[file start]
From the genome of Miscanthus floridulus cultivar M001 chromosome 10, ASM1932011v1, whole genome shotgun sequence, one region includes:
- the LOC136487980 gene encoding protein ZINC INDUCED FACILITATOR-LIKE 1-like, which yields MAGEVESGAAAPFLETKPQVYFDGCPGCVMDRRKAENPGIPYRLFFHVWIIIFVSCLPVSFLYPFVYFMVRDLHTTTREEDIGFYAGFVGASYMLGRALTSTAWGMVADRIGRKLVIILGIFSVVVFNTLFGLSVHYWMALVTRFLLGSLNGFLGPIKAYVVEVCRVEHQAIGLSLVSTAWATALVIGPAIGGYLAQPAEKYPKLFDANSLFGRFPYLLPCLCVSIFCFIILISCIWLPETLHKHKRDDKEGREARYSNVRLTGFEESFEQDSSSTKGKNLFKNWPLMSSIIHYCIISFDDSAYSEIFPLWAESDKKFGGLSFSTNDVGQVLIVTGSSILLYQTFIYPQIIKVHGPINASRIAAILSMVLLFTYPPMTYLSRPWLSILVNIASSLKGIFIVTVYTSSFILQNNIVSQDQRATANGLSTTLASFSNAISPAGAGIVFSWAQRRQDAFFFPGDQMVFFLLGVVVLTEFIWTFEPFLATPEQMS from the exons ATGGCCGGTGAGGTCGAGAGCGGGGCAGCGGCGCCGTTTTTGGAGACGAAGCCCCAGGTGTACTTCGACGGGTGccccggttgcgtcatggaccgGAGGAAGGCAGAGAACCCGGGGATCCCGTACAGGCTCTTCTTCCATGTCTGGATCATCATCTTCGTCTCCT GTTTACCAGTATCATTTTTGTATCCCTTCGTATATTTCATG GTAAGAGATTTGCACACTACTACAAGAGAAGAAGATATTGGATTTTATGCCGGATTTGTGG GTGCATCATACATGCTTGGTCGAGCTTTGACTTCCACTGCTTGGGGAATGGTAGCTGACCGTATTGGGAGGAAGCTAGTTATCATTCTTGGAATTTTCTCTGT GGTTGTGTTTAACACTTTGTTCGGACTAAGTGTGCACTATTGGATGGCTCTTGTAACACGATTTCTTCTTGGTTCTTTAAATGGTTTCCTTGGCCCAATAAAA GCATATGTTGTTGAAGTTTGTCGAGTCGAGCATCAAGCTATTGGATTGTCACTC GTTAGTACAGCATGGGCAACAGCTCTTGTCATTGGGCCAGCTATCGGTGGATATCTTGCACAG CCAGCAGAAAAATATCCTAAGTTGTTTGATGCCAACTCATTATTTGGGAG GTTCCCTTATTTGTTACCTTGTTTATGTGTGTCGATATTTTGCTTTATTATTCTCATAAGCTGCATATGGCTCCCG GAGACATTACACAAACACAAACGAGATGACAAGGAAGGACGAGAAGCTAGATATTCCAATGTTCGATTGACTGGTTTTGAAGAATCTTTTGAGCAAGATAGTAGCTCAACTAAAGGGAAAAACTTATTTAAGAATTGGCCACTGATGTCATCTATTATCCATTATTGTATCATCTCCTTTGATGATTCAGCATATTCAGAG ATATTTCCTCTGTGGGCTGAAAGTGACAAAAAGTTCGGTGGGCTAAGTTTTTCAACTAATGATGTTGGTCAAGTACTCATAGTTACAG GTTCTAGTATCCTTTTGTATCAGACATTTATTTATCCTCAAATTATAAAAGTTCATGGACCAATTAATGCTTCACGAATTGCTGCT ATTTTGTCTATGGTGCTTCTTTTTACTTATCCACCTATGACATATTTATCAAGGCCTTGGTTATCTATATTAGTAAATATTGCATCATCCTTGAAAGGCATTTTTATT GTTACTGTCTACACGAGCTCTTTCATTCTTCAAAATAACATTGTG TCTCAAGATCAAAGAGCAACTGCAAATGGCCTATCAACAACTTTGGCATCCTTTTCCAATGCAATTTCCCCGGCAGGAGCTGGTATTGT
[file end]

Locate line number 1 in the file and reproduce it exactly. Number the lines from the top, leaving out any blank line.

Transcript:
From the genome of Miscanthus floridulus cultivar M001 chromosome 10, ASM1932011v1, whole genome shotgun sequence, one region includes: